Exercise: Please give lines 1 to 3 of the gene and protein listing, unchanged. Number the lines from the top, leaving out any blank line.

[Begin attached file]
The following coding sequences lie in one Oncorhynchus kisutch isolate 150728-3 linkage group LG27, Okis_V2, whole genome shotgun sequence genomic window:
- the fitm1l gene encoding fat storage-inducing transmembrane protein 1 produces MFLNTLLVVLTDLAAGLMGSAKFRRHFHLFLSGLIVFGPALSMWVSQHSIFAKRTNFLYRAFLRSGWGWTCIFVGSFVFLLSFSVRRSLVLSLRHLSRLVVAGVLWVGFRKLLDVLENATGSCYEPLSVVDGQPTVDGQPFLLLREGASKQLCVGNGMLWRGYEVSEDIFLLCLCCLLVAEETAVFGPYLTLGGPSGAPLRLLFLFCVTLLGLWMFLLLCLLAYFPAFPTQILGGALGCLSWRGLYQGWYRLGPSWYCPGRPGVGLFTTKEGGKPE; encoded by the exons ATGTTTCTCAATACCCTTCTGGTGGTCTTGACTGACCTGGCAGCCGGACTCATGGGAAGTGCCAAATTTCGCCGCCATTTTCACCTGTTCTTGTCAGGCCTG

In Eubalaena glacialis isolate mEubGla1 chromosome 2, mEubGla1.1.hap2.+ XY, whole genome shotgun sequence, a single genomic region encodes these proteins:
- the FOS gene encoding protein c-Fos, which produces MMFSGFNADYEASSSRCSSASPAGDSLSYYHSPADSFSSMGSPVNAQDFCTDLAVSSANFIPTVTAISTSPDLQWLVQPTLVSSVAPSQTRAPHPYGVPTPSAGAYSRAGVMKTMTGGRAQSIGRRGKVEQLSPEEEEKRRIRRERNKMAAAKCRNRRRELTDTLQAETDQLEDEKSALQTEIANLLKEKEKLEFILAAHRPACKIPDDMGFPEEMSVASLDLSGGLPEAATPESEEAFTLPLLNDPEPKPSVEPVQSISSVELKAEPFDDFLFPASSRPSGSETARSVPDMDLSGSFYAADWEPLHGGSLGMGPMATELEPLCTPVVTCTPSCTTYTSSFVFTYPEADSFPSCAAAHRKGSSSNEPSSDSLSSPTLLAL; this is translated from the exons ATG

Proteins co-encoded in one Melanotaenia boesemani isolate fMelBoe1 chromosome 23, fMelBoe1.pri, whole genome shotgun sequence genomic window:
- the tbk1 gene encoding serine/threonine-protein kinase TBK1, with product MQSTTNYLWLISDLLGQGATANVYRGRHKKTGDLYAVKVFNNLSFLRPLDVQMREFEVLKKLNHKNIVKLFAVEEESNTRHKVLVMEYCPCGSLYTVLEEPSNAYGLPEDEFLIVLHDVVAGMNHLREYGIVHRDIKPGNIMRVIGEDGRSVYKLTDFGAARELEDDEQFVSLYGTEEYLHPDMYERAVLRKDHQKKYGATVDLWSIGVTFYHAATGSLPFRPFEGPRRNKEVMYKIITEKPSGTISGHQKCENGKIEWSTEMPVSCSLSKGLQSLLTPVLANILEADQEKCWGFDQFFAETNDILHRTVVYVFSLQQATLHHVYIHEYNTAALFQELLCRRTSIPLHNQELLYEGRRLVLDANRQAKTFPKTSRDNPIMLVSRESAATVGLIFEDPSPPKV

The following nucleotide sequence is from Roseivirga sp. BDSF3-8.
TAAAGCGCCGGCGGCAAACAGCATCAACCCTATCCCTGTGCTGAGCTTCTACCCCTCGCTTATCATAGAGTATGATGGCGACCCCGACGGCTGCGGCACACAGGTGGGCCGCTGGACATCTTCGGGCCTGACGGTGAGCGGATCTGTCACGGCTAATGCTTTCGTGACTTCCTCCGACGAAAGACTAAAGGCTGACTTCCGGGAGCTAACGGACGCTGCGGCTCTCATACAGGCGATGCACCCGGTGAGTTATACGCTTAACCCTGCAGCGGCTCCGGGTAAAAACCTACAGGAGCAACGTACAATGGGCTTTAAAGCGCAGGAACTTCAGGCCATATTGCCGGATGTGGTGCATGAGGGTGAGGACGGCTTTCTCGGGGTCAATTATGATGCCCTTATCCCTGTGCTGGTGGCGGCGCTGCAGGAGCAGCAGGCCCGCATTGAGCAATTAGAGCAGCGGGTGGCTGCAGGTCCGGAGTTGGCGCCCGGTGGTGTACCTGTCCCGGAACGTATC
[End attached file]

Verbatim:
The following coding sequences lie in one Oncorhynchus kisutch isolate 150728-3 linkage group LG27, Okis_V2, whole genome shotgun sequence genomic window:
- the fitm1l gene encoding fat storage-inducing transmembrane protein 1 produces MFLNTLLVVLTDLAAGLMGSAKFRRHFHLFLSGLIVFGPALSMWVSQHSIFAKRTNFLYRAFLRSGWGWTCIFVGSFVFLLSFSVRRSLVLSLRHLSRLVVAGVLWVGFRKLLDVLENATGSCYEPLSVVDGQPTVDGQPFLLLREGASKQLCVGNGMLWRGYEVSEDIFLLCLCCLLVAEETAVFGPYLTLGGPSGAPLRLLFLFCVTLLGLWMFLLLCLLAYFPAFPTQILGGALGCLSWRGLYQGWYRLGPSWYCPGRPGVGLFTTKEGGKPE; encoded by the exons ATGTTTCTCAATACCCTTCTGGTGGTCTTGACTGACCTGGCAGCCGGACTCATGGGAAGTGCCAAATTTCGCCGCCATTTTCACCTGTTCTTGTCAGGCCTG

In Eubalaena glacialis isolate mEubGla1 chromosome 2, mEubGla1.1.hap2.+ XY, whole genome shotgun sequence, a single genomic region encodes these proteins: